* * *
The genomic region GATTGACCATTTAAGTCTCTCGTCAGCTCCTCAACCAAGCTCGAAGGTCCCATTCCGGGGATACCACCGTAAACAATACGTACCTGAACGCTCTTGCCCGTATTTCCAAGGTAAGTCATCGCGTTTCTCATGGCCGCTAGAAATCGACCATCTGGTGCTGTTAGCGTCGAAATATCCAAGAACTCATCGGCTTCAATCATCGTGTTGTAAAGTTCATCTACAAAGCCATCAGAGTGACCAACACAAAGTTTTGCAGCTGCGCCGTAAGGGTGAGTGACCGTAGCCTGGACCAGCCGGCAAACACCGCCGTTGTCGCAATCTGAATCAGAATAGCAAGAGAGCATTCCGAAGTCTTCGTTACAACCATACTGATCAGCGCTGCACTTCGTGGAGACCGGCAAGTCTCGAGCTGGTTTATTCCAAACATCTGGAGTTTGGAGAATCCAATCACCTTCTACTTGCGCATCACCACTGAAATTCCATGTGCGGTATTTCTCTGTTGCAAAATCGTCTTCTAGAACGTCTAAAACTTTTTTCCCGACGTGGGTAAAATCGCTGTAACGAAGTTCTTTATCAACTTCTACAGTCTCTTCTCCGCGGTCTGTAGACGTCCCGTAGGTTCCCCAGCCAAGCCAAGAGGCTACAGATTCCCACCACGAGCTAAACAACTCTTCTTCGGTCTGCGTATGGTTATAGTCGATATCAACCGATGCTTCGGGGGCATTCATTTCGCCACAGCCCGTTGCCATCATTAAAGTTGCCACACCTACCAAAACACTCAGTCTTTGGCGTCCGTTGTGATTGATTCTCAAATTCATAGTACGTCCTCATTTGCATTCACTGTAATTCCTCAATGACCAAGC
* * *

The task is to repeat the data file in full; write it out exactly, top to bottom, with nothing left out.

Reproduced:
The genomic region GATTGACCATTTAAGTCTCTCGTCAGCTCCTCAACCAAGCTCGAAGGTCCCATTCCGGGGATACCACCGTAAACAATACGTACCTGAACGCTCTTGCCCGTATTTCCAAGGTAAGTCATCGCGTTTCTCATGGCCGCTAGAAATCGACCATCTGGTGCTGTTAGCGTCGAAATATCCAAGAACTCATCGGCTTCAATCATCGTGTTGTAAAGTTCATCTACAAAGCCATCAGAGTGACCAACACAAAGTTTTGCAGCTGCGCCGTAAGGGTGAGTGACCGTAGCCTGGACCAGCCGGCAAACACCGCCGTTGTCGCAATCTGAATCAGAATAGCAAGAGAGCATTCCGAAGTCTTCGTTACAACCATACTGATCAGCGCTGCACTTCGTGGAGACCGGCAAGTCTCGAGCTGGTTTATTCCAAACATCTGGAGTTTGGAGAATCCAATCACCTTCTACTTGCGCATCACCACTGAAATTCCATGTGCGGTATTTCTCTGTTGCAAAATCGTCTTCTAGAACGTCTAAAACTTTTTTCCCGACGTGGGTAAAATCGCTGTAACGAAGTTCTTTATCAACTTCTACAGTCTCTTCTCCGCGGTCTGTAGACGTCCCGTAGGTTCCCCAGCCAAGCCAAGAGGCTACAGATTCCCACCACGAGCTAAACAACTCTTCTTCGGTCTGCGTATGGTTATAGTCGATATCAACCGATGCTTCGGGGGCATTCATTTCGCCACAGCCCGTTGCCATCATTAAAGTTGCCACACCTACCAAAACACTCAGTCTTTGGCGTCCGTTGTGATTGATTCTCAAATTCATAGTACGTCCTCATTTGCATTCACTGTAATTCCTCAATGACCAAGC